"I don't know."
"Do you think you're good enough for God?"
"Is there anyone who's good enough for God"
"Jesus is."
"That's right. That's why when Jesus died, his death was good enough to pay for my punishment."
"So how does anyone go to heaven?, I asked Miriam.
"By trusting Jesus", says Miriam with a smile. "So does that mean that if a bad person trusts Jesus they can go to heaven?"
"That's exactly right!" "What about if a good person doesn't trust Jesus?" I asked her.
"They go to hell."
"Yep", was all I needed to say.

I think it's easier to say hard things clearly out of the mouth of a 5 year old.

But the lesson that I learnt (again) is how much God prepares our good works for us. I was feeling like it was a complete waste of time being in the group. But God has his plans, and I just need to be patient to see how he will use me.


Sunday, June 14, 2009

Sunday school camp and Moore College news

As graduates of Moore Theological College, Sarah and I were both really encouraged to read the latest 'Moore Matters'. There is a particularly good spread on where Moore graduates are serving around the world.

If you haven't read it yet, can I encourage you to do so.

On the home front, we have two weeks of school left before the long Summer holidays. I (Pete) finish my current Spanish course at Universidad Autonomos de Nuevo Leon this week, with a final exam. I'm still working out what my next step in language learning will be. Hopefully an intensive during the Summer period then another Uni class.

Last weekend the we joined 50 or s0 4-12 year olds on our Sunday school camp. It was 40+C and exhausting! We camped at the 'weekend house' of a family - and as you can see, they had a pool. I became the lifeguard as most of the kids overestimated their swimming ability and there wasn't much supervision. As you can see from the picture though, the big danger was not drowning, but being squashed!

It was a real cultural experience for us. The first kid's talk started at 11:45pm on Friday night, and we charged around all day on Saturday - in Spanish of course. We were absolutely exhausted , but it meant that the girls were able to connect a bit with some of the kids in their Sunday school classes.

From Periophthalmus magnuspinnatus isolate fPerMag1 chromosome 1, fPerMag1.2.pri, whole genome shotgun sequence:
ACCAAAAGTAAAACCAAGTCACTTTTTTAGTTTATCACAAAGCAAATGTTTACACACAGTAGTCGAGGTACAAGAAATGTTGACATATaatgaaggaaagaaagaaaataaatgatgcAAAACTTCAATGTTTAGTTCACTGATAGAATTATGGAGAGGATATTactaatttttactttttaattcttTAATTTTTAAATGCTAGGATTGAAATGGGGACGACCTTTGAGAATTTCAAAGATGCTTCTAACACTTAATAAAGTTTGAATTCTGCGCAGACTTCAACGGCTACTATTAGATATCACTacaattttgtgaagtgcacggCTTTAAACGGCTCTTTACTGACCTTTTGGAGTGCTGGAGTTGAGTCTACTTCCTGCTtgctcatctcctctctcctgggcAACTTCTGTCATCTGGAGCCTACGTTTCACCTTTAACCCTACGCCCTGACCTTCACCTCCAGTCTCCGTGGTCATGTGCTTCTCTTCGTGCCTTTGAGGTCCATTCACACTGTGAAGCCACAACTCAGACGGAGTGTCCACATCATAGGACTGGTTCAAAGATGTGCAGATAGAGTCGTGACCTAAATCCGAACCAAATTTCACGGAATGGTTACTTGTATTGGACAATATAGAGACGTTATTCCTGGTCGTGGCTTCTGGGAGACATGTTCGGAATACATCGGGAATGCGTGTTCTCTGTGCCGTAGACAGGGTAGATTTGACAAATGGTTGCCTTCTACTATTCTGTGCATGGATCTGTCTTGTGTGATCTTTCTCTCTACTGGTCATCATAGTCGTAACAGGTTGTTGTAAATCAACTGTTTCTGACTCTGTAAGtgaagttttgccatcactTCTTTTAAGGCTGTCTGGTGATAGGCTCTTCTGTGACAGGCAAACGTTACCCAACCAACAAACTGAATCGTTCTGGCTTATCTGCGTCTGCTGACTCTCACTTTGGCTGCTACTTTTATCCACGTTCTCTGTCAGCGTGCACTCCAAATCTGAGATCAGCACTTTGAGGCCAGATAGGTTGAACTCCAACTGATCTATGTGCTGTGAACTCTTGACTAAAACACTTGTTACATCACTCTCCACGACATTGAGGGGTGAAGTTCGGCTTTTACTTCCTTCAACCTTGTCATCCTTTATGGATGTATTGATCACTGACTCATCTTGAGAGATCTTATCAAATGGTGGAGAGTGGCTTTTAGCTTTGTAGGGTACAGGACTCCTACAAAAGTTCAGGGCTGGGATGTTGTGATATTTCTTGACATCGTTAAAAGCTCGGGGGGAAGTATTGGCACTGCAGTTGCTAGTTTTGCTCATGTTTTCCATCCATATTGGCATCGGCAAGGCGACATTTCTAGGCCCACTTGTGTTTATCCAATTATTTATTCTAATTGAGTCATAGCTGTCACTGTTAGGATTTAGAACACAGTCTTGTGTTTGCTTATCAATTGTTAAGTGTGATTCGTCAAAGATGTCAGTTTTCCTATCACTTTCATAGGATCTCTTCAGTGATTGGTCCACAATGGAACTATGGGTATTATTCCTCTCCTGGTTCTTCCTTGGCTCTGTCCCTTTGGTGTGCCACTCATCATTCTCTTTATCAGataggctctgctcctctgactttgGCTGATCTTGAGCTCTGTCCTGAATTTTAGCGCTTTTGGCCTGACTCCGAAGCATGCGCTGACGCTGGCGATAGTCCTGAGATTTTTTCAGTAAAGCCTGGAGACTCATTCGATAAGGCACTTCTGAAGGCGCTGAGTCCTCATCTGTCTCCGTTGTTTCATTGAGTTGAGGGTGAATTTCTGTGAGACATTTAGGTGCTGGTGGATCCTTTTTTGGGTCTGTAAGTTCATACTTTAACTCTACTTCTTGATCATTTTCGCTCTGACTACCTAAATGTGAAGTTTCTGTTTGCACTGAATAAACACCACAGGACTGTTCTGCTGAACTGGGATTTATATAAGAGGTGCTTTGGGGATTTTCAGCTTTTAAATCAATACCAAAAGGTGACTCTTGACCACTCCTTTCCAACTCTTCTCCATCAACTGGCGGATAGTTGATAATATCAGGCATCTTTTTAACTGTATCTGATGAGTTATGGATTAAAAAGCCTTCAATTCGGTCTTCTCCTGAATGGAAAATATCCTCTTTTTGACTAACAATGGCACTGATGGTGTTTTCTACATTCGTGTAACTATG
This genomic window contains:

Oh, and by the way, did we tell you that we are expecting?? The latest additions to our family should arrive in the next week or so, as the hummingbird that has taken up residence in our tree hatches her eggs. We think it will be twins! Very exciting.

Monday, June 1, 2009

My first 'work trip'

I (Pete) have just come back from my first 'work trip'. Once I start doing more MOCLAM work I'll be doing quite a few of these, so it was a good taste of what is to come.

I went to Mexico City (called D.F. by Mexicans) for a 2 day conference promoting the 'Christianity Explored' course. The course author, Rico Tice has been travelling around Latin America for 5 weeks with Grahame and Patty Scarratt promoting the course and encouraging people to evangelise their friends using Mark's gospel.

Last week the roadshow came to Monterrey and I then joined in on the trip to D.F. 

It was a great couple of days for quite a few reasons.

1. I got to hear some really encouraging talks in English (Rico spoke in English and was translated). It was refreshing to be fed in my own language!

2. I had a great couple of days of fellowship with Rico as we compared notes and enjoyed a massive steak at an Argentinian steak house.

3. I had a great time staying with fellow CMS missos Charlie and Kathryn Fletcher. Charlie works with COMPA, the Mexican IFES group. It was encouraging and refreshing to spend time with them, hear what is happening in COMPA and be a sounding board for some exciting developments concerning their long-term staffworker training. 

4. Perhaps most of all, it was great to meet a whole lot of Mexican people who were keen to take God's word seriously and put in the hard yards of teaching it to others. I was able to discuss ways in which the Moore College courses could be used in various scenarios - including as the base syllabus for a new seminary which is being planned for Mexico. This was a long conversation and would never have happened via email or phone. It was one of those classic cases where you have to hang around with people for a while, and the conversations arise.

The only down side to the whole thing was that I came home to find everyone sick with runny noses. It seems to be an affliction which is hitting many people in Monterrey at the moment (no - its not the swine flu, just a common cold) so I am awaiting my turn.

By the way, many of you will know that we are here because CMS is supporting us. I hope you can see that even though it costs them a fair bit of money, trips like this and the positives that come of it are well worth it. Of course CMS needs supporters so they can look after us, so can I remind you of the current CMS appeal